Growing under glass

Growing under glass

Growing under glass grants gardeners a means of controlling temperature to maximise healthy plant growth whilst also providing plants protection from the elements. It also means that gardening can happen all year round, no matter the weather! However, choosing the best structure can often be a challenge and there are many options available.

Glasshouses have long been a key feature in British gardens, nestled in the heart of growing spaces, providing a home for horticulture all year round.  Traditionally, their purpose was to create a warm climate to replicate the temperatures and natural surroundings that tropical plants, brought home by sailors and explorers, were used to. In time, this has evolved with changes in technology and style and glasshouses now add a touch of class to gardens as a freestanding feature away from the home.

Greenhouses serve the same purpose as glasshouses but utilise other materials. Glass however can enhance insulation which in turn boosts plant growth.  As well as being more environmentally friendly than plastic alternatives, glass also offers better clarity and views as plastic and other alternatives can deteriorate and not stand the test of time like glass. Therefore, a glasshouse is certainly an investment for the future. To reiterate this, Griffin Glasshouses offer a lifetime structural guarantee on its products.

Griffin Glasshouses, with 50 years of manufacturing bespoke glasshouses, creates structures that are shaped to meet the specific requirements of each customer and each garden. Its services and advanced technology ensure maximum light enters the glasshouse and that the perfect conditions are created for plants. These systems include shading, heating, fully automatic ventilation and irrigation.

Unlike glasshouses and greenhouses, which stand away from the property, there are also options for extending properties to add growing spaces. Typically, these take the shape of conservatories and orangeries, the difference being linked with bases and roofs. Conservatories were traditionally used for growing shrubs and herbs, but are now seen as more of a living space. Attached to the home, these rooms usually have complementing décor both internally and externally to match the rest of the home. They usually have glass panes side by side, with low brickwork and a pitched roof.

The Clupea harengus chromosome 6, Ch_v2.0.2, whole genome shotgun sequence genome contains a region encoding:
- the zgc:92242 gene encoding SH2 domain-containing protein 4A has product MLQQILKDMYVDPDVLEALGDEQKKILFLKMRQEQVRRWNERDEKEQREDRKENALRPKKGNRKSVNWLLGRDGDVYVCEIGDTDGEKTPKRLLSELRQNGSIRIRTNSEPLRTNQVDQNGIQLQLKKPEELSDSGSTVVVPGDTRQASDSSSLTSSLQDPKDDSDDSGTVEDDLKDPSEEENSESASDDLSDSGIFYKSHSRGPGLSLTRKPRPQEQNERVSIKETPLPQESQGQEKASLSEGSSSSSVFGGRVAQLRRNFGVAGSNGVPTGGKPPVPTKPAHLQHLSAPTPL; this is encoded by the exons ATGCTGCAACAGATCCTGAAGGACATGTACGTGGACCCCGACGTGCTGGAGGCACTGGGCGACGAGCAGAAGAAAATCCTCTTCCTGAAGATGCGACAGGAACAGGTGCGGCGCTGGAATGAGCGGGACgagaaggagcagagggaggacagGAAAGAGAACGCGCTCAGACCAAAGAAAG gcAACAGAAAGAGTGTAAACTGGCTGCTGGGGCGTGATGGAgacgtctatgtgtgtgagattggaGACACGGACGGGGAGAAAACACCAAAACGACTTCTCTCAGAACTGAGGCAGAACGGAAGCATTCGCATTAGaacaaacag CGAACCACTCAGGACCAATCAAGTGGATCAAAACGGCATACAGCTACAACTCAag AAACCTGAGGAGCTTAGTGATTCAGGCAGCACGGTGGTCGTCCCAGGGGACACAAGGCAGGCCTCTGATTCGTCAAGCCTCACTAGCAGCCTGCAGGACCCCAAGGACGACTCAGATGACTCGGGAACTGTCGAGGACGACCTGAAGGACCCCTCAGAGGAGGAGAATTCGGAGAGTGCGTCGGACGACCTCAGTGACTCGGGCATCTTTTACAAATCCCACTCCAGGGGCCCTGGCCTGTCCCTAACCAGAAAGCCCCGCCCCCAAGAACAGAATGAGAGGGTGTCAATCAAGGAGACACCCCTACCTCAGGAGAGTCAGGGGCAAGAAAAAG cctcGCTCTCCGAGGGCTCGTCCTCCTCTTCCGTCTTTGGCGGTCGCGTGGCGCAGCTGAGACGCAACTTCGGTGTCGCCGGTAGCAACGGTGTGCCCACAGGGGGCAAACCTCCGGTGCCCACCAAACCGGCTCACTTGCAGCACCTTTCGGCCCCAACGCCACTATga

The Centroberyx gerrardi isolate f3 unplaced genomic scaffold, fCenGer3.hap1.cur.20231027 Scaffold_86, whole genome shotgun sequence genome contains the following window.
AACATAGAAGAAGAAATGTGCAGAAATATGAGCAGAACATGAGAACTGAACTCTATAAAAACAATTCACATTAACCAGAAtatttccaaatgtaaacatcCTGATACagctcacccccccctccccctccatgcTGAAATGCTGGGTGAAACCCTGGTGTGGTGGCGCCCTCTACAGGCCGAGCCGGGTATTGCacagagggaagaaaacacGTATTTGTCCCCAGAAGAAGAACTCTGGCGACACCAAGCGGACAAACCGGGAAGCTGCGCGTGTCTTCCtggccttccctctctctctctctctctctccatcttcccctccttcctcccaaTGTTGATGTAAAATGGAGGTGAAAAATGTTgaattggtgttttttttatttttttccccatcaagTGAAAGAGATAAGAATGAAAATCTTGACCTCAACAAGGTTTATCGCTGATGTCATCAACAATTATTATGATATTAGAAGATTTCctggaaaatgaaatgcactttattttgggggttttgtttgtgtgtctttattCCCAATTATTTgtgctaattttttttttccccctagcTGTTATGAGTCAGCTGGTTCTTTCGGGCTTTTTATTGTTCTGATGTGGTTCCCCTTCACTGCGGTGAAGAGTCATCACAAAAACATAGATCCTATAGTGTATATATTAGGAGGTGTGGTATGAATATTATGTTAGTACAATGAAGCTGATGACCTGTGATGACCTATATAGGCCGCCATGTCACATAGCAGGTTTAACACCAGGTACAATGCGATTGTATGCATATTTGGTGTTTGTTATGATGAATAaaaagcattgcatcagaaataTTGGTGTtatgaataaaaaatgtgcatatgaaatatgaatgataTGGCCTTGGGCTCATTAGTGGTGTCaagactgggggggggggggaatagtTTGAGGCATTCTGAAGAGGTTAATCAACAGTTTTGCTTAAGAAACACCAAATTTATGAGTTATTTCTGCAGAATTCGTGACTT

Conversely, orangeries have more brickwork and less glass with window panes often separated from each other. They tend to have a brick base with a flat glass roof, with a raised lantern in the centre. Often thought to be more grand and luxurious, orangeries are rapidly becoming a popular choice.

Other non-permanent buildings include polytunnels, which are walk in tunnels covered in polythene with entrances at either end, that trap heat to encourage plant growth and coldframes. Coldframes are a large boxed area with a glass lid that act as a “mini glasshouse”, these are used for germination and hardening off plants. A key benefit of coldframes is how they can be integrated into glasshouse designs to be a complementing extension of the growing space, a service which Griffin Glasshouses offers.

For more information please visit www.griffinglasshouses.co.uk.

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